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Elissa Reviews

Page history last edited by PBworks 14 years, 5 months ago

1. Love The One You Are With by Emily Giffin

 

 

This is the story of Ellen, whom is a 30ish year old photographer living in NYC with her loving, smart, handsome, and wealthy husband.   One day she runs into her most significant ex boyfriend on the street and begins to wonder about him, their breakup, etc.  Her and her ex start communicating again and she finds herself falling for him, despite the fact that she is married.  After Ellen moves to Atlanta to be with her husband and her family she misses NY and her ex and takes a trip back there to figure out her true feelings about everything.  She finally decides she is happy with her husband and decides not to stay with her ex.

 

I honestly didn't like this book very much.  It was well written and interesting, and relatable on some level, since most people have an ex (or two) that they wonder "what if" about, but I was very uncomfortable with the general story.  The main character, Ellen, spends a good part of the book talking with, flirting with, and walking the very fine line of what is considered cheating with her ex behind her husbands back.  At the end, she decides she does want the life she has with her husband after all and she goes back to him, seemingly with no questions asked on her husband's part.   The whole concept of its okay to cheat or kind of cheat to fufill or figure out your own happiness without regards to anyone else is very immature and selfish and I don't think it is the type of behavior that should be rewarded in the way it was in the book.  I know its just a fictional story, but it rubbed me the wrong way.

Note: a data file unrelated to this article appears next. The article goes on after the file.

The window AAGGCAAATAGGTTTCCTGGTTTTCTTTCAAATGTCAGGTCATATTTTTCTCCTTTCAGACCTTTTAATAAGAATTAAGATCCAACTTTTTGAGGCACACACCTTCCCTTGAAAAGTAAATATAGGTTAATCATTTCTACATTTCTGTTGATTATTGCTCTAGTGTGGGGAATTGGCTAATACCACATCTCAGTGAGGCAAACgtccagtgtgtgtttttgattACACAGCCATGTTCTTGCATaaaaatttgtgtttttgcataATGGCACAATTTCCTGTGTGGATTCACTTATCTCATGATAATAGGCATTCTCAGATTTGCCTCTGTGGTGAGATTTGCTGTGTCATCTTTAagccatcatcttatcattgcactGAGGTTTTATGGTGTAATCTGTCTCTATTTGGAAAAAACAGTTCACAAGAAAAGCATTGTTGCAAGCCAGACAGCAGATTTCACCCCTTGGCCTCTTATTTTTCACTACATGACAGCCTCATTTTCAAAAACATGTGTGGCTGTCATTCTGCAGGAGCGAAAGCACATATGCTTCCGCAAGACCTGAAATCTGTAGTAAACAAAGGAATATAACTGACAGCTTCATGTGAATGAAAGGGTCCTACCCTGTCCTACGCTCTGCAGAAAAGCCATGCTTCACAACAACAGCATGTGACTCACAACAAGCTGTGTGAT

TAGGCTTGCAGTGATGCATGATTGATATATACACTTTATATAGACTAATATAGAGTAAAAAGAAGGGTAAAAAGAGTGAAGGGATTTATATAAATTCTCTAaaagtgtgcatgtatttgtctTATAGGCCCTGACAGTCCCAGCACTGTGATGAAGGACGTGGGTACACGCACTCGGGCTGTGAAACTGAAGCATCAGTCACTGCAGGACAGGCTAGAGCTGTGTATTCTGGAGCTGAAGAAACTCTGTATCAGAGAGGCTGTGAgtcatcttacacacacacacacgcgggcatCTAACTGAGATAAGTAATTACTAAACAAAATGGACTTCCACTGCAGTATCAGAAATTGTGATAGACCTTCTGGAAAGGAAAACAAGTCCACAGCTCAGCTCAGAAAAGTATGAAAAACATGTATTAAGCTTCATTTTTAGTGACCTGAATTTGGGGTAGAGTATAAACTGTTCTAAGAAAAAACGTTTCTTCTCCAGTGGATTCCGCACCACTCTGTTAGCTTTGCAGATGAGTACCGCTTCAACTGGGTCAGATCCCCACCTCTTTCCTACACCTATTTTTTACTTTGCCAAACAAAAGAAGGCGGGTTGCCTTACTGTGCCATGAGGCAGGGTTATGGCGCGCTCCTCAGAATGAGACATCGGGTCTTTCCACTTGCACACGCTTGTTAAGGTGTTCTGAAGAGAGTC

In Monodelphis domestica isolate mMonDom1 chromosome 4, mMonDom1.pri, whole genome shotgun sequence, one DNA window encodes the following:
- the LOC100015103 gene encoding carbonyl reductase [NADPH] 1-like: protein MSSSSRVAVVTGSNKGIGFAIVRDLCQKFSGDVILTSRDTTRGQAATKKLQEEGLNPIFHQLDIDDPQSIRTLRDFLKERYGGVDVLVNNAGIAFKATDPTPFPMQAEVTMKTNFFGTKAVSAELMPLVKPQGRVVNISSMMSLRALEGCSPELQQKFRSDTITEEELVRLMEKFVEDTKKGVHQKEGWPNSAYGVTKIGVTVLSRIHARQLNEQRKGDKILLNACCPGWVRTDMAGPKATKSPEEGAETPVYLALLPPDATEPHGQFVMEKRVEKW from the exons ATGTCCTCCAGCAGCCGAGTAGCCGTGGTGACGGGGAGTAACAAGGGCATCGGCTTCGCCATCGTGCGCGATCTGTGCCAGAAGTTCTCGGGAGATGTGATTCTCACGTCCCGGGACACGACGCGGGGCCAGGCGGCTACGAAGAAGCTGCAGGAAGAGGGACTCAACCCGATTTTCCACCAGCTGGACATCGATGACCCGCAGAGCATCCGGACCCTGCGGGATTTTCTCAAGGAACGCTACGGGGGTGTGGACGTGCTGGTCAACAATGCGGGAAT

2. Girl's Guide To Kicking Your Career Into Gear by Caitlin Friedman and Kimberly Yorio

 

This book gives advice on the different steps a woman can take to further her career.  I liked it a lot, even though a lot of the advice didn't apply to someone working at a city job with very little room for advancement and no room for requesting raises.  It gave a lot of good advice on networking, including using tools not normally considered traditional networking, like book clubs, to meet people who may help booster your career.  It also gives plenty of real life examples of successful buissness woman and their advice.  I found the book very easy to read and follow and reviewing it now reminds me that I should update my resume because you never know when an opportunity can become available.

 

3. The Last Lecture by Randy Pausch

 

I picked up this book because I've been reading that this man who wrote it, who has become an internet/oprah sensation, is dying of pancreatic cancer, which is the same disease I lost my father to earlier this year.  I was expecting a very sad memoir, and although parts did make me cry, it was a very uplifting book.  Randy is a computer science professor and a total dork.  He is also very optomistic and leads his life with a glass half full outlook.  Reading his stories about his life and his family was very inspriring and it was just a good read. 

 

4. Chasing Harry Winston by Lauren Weisberger

 

This is another chick lit selection.  It tells the story of three best friends who all make a pact to chance their lives over the course of the year.  The conservative one pledges to sleep with lots of random men, the wild one says she'll find a serious boyfriend and get engaged, and the one with the outwardly perfect life tries to fix what is making her unhappy.  I found that the story dragged and I just wanted it to end after awhile.  The characters themselves didn't have very much depth and I found their lives to be a bit repetative, hence the dragging of the story.  This would have been a decently enjoyable read if it was more concise.

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